Warner Bros. Pictures presents in Association with Village Roadshow Pictures, A Mad Chance Production, A 22nd & Indiana Production, “American Sniper.” The film will be distributed by Warner Bros. Pictures, a Warner Bros. Entertainment Company and in select territories by Village Roadshow Pictures.

About The Production

Chris Kyle might have been just one of the millions of veterans who have served were it not for a statistic. He emerged from the war in Iraq as the most lethal sniper in the history of the U.S. military, but the filmmakers of “American Sniper” knew it was equally if not more important to explore the man behind the numbers.

Director/producer Clint Eastwood offers, “I have done war stories before, but this was exciting to me because it was a cross between Chris’s exploits in combat and the personal aspects of his life, which made him even more interesting. It shows the toll war takes on a person but also the pressure it puts on the whole family. It’s good to be reminded of what’s at stake when people are sent into war and to acknowledge the sacrifices they make, so I thought that made it an especially significant story to tell.”

Bradley Cooper, who stars in the title role and also served as a producer on the film, adds, “In some ways, it’s a universal story about what most veterans have to go through—dealing with the seesaw of being in a war zone and then suddenly coming home to a ‘normal’ life. That was very moving to me. I liked the fact that it wasn’t as much of a war movie as it was a character study. And if you look at Clint Eastwood’s films, like ‘Unforgiven,’ ‘Gran Torino,’ ‘Letters from Iwo Jima’…they are all complex character studies, albeit with very different backdrops. So he was absolutely the right director to tell this story in a very raw, truthful way.”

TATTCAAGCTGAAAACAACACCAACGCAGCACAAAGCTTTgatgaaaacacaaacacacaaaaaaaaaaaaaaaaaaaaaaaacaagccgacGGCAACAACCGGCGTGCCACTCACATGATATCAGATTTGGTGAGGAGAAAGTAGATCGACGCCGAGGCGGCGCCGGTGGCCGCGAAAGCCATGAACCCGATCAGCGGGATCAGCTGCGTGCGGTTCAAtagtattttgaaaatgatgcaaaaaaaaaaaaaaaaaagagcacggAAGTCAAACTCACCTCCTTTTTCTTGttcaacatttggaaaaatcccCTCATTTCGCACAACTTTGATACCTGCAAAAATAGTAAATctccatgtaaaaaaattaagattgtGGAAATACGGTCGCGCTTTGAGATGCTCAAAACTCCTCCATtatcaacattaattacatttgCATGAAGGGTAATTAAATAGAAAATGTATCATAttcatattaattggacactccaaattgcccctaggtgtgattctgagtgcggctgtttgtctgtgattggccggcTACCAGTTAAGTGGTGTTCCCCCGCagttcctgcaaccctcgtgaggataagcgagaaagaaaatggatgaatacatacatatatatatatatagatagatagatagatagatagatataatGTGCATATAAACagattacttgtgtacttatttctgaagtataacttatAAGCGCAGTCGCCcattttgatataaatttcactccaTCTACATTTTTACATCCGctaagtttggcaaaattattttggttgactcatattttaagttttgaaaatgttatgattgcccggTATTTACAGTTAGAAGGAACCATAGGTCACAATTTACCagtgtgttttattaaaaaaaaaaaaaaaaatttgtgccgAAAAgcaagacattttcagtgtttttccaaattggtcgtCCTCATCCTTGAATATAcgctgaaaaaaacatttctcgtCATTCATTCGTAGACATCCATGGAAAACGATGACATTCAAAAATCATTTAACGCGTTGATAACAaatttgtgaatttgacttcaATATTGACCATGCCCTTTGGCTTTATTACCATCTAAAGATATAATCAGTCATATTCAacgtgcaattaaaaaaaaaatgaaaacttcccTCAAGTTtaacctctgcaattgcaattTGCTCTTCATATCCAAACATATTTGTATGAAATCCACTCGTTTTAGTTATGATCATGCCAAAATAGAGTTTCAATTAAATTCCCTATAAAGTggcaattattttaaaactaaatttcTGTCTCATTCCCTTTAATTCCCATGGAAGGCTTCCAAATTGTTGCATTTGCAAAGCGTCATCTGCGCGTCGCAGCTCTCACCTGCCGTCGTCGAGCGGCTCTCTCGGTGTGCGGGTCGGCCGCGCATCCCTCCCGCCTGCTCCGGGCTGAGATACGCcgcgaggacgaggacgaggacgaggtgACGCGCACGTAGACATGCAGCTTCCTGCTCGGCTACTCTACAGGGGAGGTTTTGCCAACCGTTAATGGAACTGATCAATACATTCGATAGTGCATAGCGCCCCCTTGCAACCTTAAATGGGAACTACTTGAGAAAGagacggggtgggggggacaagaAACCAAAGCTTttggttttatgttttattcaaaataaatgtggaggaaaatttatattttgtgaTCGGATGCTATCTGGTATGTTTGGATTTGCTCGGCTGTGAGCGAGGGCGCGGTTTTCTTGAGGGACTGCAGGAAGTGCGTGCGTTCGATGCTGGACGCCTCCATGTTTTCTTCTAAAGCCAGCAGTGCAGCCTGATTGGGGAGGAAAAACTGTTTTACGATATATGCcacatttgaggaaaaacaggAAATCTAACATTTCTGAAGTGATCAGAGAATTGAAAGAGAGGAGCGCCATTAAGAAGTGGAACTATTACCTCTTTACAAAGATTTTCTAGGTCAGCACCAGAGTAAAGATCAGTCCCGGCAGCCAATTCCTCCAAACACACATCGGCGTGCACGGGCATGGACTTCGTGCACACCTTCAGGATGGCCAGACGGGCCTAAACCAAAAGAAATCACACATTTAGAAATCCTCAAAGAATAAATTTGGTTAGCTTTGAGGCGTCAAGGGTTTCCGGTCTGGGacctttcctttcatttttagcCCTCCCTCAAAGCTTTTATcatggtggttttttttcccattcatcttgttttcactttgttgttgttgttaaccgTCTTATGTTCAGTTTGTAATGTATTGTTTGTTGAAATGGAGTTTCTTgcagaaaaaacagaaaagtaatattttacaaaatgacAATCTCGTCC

The actor goes on to observe that “American Sniper” and the human drama at its center fit the Eastwood canon: exploring the nature of men for whom violence and justice become inexorably intertwined. “Chris was not a violent man—in fact, far from it—but when called upon, he did not shrink from his duty because he believed the cause is just. His heroism wasn’t just in the number of ‘kills’ he had in war; it was also in how he was ultimately able to confront the intangible wounds of war, not only within himself but on his family.”

The screenplay for “American Sniper” is based on the book of the same name, co-written by Kyle (with Scott McEwen and Jim DeFelice). However, screenwriter and executive producer Jason Hall first spoke to Kyle about bringing his story to the big screen before the book was even written. He recalls, “I was interested in the journey of a warrior of his caliber…what compelled him to fight and what it cost him. We know that war is hell, but in this film I wanted to show that war is human.”

Eastwood’s longtime producing partner Robert Lorenz says, “We were intrigued by Jason’s take because it was so well-balanced and offered a more complete picture of Chris and what he went through, both on the battlefront and on the homefront.”

Chris Kyle lived according to a simple code: God. Country. Family. They weren’t just words to him; they were the foundation for a life devoted to duty, service and an unwavering dedication to something greater than himself. The extraordinary demands of his job as a Navy SEAL, as well as the burdens that placed on those who loved him most, especially his wife, Taya, ultimately forced him to re-examine the order of those three precepts, but never his commitment to them.